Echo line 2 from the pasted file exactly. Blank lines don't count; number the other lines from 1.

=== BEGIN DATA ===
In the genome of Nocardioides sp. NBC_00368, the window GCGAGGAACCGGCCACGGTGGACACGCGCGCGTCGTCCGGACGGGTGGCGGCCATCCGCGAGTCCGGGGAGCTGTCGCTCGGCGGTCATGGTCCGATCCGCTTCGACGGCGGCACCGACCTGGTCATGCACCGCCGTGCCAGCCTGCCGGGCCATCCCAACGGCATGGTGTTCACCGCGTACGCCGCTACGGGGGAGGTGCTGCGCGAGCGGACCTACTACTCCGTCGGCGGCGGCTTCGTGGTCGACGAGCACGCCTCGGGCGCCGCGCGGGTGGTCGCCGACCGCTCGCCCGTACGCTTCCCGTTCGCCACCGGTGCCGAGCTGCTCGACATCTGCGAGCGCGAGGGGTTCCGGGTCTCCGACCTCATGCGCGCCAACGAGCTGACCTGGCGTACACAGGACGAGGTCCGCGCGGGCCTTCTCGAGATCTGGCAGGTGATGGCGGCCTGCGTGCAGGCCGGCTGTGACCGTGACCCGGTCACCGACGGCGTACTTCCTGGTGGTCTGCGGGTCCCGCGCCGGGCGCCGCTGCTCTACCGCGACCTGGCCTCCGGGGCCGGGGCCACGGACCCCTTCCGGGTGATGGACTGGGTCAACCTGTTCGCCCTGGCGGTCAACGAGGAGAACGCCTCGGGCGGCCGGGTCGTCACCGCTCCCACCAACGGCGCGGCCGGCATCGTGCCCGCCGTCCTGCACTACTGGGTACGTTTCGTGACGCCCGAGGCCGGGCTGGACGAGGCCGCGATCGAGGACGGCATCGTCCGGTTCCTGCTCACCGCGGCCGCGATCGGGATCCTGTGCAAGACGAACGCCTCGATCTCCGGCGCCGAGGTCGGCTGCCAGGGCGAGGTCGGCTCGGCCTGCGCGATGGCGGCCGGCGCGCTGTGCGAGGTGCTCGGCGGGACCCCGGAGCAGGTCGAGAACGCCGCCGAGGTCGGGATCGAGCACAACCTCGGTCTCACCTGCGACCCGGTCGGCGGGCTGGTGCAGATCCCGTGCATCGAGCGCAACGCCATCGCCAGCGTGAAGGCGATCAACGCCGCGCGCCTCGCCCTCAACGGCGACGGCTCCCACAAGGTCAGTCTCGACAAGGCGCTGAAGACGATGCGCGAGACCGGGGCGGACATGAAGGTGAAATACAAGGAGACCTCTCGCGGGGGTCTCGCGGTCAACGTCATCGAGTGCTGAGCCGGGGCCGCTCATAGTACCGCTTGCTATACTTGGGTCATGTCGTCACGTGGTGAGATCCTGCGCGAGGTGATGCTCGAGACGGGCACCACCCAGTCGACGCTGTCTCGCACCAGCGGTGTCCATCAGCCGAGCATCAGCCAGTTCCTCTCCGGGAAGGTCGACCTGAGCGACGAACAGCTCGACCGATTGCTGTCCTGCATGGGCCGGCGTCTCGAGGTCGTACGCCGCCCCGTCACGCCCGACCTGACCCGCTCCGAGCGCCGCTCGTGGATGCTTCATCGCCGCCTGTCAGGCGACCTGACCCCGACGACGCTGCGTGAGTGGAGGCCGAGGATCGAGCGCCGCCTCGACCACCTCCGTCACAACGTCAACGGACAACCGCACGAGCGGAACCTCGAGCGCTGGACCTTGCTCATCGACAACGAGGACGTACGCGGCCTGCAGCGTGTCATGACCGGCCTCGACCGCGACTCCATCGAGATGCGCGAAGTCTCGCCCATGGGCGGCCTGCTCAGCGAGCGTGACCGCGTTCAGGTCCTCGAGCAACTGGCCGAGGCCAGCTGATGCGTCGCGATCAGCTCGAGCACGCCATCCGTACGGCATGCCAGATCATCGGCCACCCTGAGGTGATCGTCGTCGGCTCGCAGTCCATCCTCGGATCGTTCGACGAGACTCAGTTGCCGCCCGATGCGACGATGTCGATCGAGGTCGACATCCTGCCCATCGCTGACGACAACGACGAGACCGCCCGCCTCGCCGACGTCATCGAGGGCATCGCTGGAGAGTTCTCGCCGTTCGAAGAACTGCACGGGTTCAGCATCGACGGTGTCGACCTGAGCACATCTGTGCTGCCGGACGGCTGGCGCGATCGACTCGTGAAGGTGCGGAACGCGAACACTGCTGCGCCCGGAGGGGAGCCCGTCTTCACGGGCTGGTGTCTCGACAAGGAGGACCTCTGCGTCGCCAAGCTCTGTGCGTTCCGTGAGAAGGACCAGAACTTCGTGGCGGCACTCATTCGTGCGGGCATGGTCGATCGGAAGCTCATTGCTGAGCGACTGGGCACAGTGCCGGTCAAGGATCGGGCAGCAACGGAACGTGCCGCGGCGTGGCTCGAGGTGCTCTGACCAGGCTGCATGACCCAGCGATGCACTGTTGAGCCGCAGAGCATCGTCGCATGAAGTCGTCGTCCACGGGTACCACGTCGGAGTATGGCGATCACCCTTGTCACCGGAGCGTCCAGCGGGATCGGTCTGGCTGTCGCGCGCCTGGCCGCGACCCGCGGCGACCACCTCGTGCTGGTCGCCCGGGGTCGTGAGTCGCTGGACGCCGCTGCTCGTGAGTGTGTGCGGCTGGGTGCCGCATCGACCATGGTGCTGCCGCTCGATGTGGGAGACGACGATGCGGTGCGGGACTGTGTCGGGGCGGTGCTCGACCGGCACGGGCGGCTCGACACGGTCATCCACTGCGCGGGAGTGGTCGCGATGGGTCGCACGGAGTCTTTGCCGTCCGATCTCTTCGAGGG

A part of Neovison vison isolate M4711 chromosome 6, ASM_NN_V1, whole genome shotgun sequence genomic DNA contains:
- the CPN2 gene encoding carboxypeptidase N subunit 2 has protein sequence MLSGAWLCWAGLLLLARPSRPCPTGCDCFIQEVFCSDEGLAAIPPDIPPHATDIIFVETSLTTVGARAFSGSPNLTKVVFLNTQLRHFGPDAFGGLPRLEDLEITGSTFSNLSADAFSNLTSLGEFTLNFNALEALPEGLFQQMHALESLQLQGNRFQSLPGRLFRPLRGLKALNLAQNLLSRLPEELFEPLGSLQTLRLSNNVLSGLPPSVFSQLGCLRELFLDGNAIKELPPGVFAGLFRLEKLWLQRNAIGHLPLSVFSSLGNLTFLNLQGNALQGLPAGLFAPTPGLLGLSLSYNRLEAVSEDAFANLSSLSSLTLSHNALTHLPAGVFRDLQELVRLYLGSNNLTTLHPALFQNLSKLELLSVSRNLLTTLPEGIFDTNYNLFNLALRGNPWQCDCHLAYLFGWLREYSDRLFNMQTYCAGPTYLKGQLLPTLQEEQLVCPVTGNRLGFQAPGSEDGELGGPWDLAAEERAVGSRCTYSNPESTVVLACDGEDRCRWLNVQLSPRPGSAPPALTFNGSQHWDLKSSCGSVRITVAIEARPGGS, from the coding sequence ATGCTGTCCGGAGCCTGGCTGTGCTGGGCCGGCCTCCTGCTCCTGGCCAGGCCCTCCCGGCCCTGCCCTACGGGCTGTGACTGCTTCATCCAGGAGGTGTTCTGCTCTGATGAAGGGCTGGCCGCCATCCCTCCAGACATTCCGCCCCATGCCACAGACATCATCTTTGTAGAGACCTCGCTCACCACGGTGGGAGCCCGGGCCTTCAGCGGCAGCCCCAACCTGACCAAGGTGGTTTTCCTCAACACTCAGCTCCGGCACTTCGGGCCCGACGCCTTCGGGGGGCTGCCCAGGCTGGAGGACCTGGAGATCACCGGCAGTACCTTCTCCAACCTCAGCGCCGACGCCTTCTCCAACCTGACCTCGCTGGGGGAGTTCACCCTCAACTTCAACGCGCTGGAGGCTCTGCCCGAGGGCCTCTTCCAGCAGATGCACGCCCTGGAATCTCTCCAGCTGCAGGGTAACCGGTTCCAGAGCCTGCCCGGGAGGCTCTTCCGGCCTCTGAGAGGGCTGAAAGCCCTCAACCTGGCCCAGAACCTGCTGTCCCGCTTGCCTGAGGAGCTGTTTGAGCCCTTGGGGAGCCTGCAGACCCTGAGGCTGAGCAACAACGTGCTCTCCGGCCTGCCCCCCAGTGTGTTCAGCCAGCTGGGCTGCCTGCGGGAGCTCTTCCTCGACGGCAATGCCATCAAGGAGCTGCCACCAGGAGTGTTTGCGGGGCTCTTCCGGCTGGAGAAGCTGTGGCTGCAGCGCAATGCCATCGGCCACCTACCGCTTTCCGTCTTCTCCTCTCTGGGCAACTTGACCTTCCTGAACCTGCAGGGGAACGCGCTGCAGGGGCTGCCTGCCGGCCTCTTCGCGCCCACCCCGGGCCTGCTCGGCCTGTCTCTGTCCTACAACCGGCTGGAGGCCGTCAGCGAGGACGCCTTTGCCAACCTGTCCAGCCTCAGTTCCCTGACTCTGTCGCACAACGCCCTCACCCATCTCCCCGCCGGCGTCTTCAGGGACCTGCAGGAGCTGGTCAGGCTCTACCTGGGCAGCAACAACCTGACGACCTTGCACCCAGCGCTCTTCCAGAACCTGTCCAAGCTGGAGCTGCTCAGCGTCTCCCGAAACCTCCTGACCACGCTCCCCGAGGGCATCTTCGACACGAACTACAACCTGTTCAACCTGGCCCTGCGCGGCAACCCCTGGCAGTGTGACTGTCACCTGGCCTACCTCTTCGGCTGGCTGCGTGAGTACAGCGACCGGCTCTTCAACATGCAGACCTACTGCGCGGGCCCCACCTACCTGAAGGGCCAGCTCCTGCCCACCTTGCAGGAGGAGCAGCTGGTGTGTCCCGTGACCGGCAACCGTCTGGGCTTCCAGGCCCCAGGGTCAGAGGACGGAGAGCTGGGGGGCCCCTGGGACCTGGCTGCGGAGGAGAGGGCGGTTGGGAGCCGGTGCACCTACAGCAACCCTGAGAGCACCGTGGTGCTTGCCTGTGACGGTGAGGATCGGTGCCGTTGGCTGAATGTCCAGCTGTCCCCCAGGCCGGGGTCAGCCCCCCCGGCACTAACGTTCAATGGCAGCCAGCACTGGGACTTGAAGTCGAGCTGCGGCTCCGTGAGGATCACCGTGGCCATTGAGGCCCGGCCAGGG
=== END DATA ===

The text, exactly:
A part of Neovison vison isolate M4711 chromosome 6, ASM_NN_V1, whole genome shotgun sequence genomic DNA contains: